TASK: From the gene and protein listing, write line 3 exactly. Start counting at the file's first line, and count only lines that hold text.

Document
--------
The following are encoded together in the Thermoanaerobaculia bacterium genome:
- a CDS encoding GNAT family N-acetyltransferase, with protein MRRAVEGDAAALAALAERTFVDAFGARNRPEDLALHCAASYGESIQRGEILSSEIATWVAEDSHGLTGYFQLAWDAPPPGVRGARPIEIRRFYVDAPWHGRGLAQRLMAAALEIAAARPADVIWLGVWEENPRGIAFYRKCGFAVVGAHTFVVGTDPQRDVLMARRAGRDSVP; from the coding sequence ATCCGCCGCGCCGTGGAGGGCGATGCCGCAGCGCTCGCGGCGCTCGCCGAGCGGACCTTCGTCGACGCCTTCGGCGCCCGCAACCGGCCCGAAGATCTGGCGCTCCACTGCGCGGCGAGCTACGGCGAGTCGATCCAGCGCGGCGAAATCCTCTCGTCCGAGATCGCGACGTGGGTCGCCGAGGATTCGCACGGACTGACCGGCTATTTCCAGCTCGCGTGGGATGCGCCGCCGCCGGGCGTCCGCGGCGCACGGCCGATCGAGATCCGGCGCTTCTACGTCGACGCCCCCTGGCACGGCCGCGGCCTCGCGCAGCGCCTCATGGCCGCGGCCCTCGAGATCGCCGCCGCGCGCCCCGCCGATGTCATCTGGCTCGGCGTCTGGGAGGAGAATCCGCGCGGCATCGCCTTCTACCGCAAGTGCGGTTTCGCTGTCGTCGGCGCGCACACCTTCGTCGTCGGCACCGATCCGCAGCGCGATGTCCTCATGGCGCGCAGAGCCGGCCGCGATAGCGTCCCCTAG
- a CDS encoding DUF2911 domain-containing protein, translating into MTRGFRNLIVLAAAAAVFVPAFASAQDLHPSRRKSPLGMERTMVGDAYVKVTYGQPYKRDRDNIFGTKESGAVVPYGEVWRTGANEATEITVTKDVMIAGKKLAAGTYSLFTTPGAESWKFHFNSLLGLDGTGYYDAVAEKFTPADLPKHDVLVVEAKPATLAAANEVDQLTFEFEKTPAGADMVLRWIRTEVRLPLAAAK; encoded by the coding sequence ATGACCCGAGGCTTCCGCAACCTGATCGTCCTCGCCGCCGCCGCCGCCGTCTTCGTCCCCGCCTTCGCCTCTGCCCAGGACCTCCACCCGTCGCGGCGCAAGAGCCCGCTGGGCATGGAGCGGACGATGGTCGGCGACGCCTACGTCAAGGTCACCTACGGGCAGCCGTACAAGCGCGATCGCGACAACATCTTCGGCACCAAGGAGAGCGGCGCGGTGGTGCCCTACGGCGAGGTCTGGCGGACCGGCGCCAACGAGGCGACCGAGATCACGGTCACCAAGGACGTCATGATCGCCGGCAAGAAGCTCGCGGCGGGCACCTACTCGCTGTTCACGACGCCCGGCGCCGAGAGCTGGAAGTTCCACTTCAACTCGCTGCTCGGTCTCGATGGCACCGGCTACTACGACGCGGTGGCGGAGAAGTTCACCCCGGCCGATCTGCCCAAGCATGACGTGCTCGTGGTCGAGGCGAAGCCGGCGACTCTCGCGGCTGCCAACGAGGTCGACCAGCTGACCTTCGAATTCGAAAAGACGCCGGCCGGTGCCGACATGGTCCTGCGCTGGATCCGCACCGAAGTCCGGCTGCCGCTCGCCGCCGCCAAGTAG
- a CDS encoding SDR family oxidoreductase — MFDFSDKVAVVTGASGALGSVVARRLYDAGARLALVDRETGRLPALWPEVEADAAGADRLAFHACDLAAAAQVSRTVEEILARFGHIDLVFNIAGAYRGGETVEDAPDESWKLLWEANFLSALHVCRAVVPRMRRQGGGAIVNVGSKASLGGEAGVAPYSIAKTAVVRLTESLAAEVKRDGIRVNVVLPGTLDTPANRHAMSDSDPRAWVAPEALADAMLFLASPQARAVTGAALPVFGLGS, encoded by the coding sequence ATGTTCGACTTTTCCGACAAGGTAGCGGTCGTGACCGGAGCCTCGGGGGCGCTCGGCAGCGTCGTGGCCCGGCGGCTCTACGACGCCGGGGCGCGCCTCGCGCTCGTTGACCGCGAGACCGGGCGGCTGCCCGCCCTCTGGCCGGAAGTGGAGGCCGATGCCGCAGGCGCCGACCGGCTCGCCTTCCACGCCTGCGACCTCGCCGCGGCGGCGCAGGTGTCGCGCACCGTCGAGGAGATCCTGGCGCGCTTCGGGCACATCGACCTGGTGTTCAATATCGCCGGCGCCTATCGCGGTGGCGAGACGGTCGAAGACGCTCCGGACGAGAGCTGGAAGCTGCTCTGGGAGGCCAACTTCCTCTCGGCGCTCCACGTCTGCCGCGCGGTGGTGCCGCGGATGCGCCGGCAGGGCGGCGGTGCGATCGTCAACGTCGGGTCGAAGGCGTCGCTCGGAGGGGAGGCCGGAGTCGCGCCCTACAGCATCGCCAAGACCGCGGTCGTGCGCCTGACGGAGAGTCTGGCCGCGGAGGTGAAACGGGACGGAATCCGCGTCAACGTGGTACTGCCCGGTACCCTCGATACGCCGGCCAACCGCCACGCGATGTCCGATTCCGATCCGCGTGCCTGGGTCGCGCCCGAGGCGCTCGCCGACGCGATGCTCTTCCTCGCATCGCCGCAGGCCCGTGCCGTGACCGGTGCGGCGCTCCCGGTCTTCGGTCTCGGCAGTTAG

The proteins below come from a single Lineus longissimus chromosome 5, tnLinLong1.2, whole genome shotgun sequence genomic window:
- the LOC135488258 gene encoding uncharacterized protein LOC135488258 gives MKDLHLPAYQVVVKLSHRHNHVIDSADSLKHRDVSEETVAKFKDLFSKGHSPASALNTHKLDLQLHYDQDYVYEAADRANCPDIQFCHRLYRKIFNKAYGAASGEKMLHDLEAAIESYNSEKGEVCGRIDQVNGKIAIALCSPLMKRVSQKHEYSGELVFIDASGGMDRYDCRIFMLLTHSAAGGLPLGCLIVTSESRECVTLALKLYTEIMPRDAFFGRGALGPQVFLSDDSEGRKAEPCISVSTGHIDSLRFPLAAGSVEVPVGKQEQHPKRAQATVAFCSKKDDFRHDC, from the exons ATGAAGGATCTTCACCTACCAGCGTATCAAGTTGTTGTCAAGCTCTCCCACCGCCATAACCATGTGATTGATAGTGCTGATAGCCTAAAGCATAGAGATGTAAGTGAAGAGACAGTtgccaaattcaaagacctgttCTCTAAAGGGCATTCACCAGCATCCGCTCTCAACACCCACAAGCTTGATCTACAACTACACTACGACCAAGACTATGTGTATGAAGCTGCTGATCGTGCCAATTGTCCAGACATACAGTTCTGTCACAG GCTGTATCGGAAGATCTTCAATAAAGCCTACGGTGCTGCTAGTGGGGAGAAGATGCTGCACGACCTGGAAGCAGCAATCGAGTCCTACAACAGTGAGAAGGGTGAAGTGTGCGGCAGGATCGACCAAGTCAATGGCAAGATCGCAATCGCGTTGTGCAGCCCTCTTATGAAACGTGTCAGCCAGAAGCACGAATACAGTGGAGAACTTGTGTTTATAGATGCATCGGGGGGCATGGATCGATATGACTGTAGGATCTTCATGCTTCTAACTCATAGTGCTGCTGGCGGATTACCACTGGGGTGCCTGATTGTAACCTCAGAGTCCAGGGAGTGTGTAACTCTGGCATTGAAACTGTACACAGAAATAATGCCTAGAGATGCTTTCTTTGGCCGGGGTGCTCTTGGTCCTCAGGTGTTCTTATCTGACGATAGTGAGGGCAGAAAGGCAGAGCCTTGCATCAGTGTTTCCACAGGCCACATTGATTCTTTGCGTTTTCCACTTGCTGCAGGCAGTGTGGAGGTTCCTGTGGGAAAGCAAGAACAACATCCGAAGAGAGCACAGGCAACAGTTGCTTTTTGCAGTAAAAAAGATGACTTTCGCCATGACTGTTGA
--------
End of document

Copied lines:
- a CDS encoding DUF2911 domain-containing protein, translating into MTRGFRNLIVLAAAAAVFVPAFASAQDLHPSRRKSPLGMERTMVGDAYVKVTYGQPYKRDRDNIFGTKESGAVVPYGEVWRTGANEATEITVTKDVMIAGKKLAAGTYSLFTTPGAESWKFHFNSLLGLDGTGYYDAVAEKFTPADLPKHDVLVVEAKPATLAAANEVDQLTFEFEKTPAGADMVLRWIRTEVRLPLAAAK; encoded by the coding sequence ATGACCCGAGGCTTCCGCAACCTGATCGTCCTCGCCGCCGCCGCCGCCGTCTTCGTCCCCGCCTTCGCCTCTGCCCAGGACCTCCACCCGTCGCGGCGCAAGAGCCCGCTGGGCATGGAGCGGACGATGGTCGGCGACGCCTACGTCAAGGTCACCTACGGGCAGCCGTACAAGCGCGATCGCGACAACATCTTCGGCACCAAGGAGAGCGGCGCGGTGGTGCCCTACGGCGAGGTCTGGCGGACCGGCGCCAACGAGGCGACCGAGATCACGGTCACCAAGGACGTCATGATCGCCGGCAAGAAGCTCGCGGCGGGCACCTACTCGCTGTTCACGACGCCCGGCGCCGAGAGCTGGAAGTTCCACTTCAACTCGCTGCTCGGTCTCGATGGCACCGGCTACTACGACGCGGTGGCGGAGAAGTTCACCCCGGCCGATCTGCCCAAGCATGACGTGCTCGTGGTCGAGGCGAAGCCGGCGACTCTCGCGGCTGCCAACGAGGTCGACCAGCTGACCTTCGAATTCGAAAAGACGCCGGCCGGTGCCGACATGGTCCTGCGCTGGATCCGCACCGAAGTCCGGCTGCCGCTCGCCGCCGCCAAGTAG